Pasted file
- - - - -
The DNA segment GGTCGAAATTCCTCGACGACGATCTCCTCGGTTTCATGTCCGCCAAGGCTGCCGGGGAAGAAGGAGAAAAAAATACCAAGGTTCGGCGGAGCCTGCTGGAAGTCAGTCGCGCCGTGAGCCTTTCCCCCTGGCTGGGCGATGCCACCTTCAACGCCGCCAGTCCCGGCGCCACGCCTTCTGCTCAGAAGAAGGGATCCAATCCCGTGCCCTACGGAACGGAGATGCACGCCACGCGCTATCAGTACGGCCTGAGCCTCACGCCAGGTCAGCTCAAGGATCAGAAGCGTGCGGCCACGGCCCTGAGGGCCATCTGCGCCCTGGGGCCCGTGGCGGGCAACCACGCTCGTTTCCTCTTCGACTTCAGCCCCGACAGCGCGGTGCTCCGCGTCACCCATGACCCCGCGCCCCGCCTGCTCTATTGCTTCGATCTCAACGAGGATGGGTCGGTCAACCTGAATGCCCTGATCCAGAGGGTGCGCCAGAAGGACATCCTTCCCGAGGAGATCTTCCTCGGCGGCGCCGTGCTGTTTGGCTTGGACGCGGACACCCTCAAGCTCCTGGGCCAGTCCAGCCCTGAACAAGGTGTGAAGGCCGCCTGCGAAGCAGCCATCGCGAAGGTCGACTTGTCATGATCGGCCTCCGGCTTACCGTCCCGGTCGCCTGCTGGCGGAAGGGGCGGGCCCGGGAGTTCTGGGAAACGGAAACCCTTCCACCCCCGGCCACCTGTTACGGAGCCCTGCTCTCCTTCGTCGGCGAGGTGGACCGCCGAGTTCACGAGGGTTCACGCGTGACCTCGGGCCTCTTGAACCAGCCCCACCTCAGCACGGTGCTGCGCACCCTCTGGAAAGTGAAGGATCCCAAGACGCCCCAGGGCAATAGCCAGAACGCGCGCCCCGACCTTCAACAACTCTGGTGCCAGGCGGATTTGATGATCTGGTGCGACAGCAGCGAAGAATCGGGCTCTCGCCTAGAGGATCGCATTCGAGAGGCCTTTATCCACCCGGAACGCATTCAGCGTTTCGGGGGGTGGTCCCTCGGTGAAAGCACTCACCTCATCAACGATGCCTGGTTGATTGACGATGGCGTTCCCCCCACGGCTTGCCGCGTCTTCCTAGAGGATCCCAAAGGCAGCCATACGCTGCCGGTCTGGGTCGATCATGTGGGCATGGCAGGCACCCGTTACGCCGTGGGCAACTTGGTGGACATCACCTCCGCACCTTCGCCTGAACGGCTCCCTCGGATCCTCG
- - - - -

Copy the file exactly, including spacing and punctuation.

The DNA segment GGTCGAAATTCCTCGACGACGATCTCCTCGGTTTCATGTCCGCCAAGGCTGCCGGGGAAGAAGGAGAAAAAAATACCAAGGTTCGGCGGAGCCTGCTGGAAGTCAGTCGCGCCGTGAGCCTTTCCCCCTGGCTGGGCGATGCCACCTTCAACGCCGCCAGTCCCGGCGCCACGCCTTCTGCTCAGAAGAAGGGATCCAATCCCGTGCCCTACGGAACGGAGATGCACGCCACGCGCTATCAGTACGGCCTGAGCCTCACGCCAGGTCAGCTCAAGGATCAGAAGCGTGCGGCCACGGCCCTGAGGGCCATCTGCGCCCTGGGGCCCGTGGCGGGCAACCACGCTCGTTTCCTCTTCGACTTCAGCCCCGACAGCGCGGTGCTCCGCGTCACCCATGACCCCGCGCCCCGCCTGCTCTATTGCTTCGATCTCAACGAGGATGGGTCGGTCAACCTGAATGCCCTGATCCAGAGGGTGCGCCAGAAGGACATCCTTCCCGAGGAGATCTTCCTCGGCGGCGCCGTGCTGTTTGGCTTGGACGCGGACACCCTCAAGCTCCTGGGCCAGTCCAGCCCTGAACAAGGTGTGAAGGCCGCCTGCGAAGCAGCCATCGCGAAGGTCGACTTGTCATGATCGGCCTCCGGCTTACCGTCCCGGTCGCCTGCTGGCGGAAGGGGCGGGCCCGGGAGTTCTGGGAAACGGAAACCCTTCCACCCCCGGCCACCTGTTACGGAGCCCTGCTCTCCTTCGTCGGCGAGGTGGACCGCCGAGTTCACGAGGGTTCACGCGTGACCTCGGGCCTCTTGAACCAGCCCCACCTCAGCACGGTGCTGCGCACCCTCTGGAAAGTGAAGGATCCCAAGACGCCCCAGGGCAATAGCCAGAACGCGCGCCCCGACCTTCAACAACTCTGGTGCCAGGCGGATTTGATGATCTGGTGCGACAGCAGCGAAGAATCGGGCTCTCGCCTAGAGGATCGCATTCGAGAGGCCTTTATCCACCCGGAACGCATTCAGCGTTTCGGGGGGTGGTCCCTCGGTGAAAGCACTCACCTCATCAACGATGCCTGGTTGATTGACGATGGCGTTCCCCCCACGGCTTGCCGCGTCTTCCTAGAGGATCCCAAAGGCAGCCATACGCTGCCGGTCTGGGTCGATCATGTGGGCATGGCAGGCACCCGTTACGCCGTGGGCAACTTGGTGGACATCACCTCCGCACCTTCGCCTGAACGGCTCCCTCGGATCCTCG